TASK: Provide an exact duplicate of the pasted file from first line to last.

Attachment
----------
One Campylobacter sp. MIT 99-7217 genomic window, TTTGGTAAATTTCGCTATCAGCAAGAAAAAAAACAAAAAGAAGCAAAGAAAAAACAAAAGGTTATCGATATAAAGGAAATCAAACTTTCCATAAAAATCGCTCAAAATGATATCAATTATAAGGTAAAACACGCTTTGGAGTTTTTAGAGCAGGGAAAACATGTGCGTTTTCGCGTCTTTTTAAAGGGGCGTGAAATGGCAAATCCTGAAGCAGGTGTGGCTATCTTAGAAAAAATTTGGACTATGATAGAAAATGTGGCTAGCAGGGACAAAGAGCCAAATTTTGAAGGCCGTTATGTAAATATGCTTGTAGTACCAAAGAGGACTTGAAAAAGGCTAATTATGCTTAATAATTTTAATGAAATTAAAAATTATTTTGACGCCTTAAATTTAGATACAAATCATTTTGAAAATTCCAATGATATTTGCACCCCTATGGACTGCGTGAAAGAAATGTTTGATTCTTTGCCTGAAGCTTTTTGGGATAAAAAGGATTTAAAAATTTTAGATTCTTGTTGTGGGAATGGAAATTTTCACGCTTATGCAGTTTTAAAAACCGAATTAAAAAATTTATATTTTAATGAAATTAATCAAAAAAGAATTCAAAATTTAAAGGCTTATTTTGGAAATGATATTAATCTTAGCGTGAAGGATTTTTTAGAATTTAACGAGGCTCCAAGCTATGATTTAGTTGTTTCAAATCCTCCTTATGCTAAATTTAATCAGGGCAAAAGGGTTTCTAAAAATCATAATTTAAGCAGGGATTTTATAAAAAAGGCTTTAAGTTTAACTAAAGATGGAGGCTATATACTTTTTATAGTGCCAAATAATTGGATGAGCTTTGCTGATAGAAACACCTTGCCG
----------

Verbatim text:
One Campylobacter sp. MIT 99-7217 genomic window, TTTGGTAAATTTCGCTATCAGCAAGAAAAAAAACAAAAAGAAGCAAAGAAAAAACAAAAGGTTATCGATATAAAGGAAATCAAACTTTCCATAAAAATCGCTCAAAATGATATCAATTATAAGGTAAAACACGCTTTGGAGTTTTTAGAGCAGGGAAAACATGTGCGTTTTCGCGTCTTTTTAAAGGGGCGTGAAATGGCAAATCCTGAAGCAGGTGTGGCTATCTTAGAAAAAATTTGGACTATGATAGAAAATGTGGCTAGCAGGGACAAAGAGCCAAATTTTGAAGGCCGTTATGTAAATATGCTTGTAGTACCAAAGAGGACTTGAAAAAGGCTAATTATGCTTAATAATTTTAATGAAATTAAAAATTATTTTGACGCCTTAAATTTAGATACAAATCATTTTGAAAATTCCAATGATATTTGCACCCCTATGGACTGCGTGAAAGAAATGTTTGATTCTTTGCCTGAAGCTTTTTGGGATAAAAAGGATTTAAAAATTTTAGATTCTTGTTGTGGGAATGGAAATTTTCACGCTTATGCAGTTTTAAAAACCGAATTAAAAAATTTATATTTTAATGAAATTAATCAAAAAAGAATTCAAAATTTAAAGGCTTATTTTGGAAATGATATTAATCTTAGCGTGAAGGATTTTTTAGAATTTAACGAGGCTCCAAGCTATGATTTAGTTGTTTCAAATCCTCCTTATGCTAAATTTAATCAGGGCAAAAGGGTTTCTAAAAATCATAATTTAAGCAGGGATTTTATAAAAAAGGCTTTAAGTTTAACTAAAGATGGAGGCTATATACTTTTTATAGTGCCAAATAATTGGATGAGCTTTGCTGATAGAAACACCTTGCCG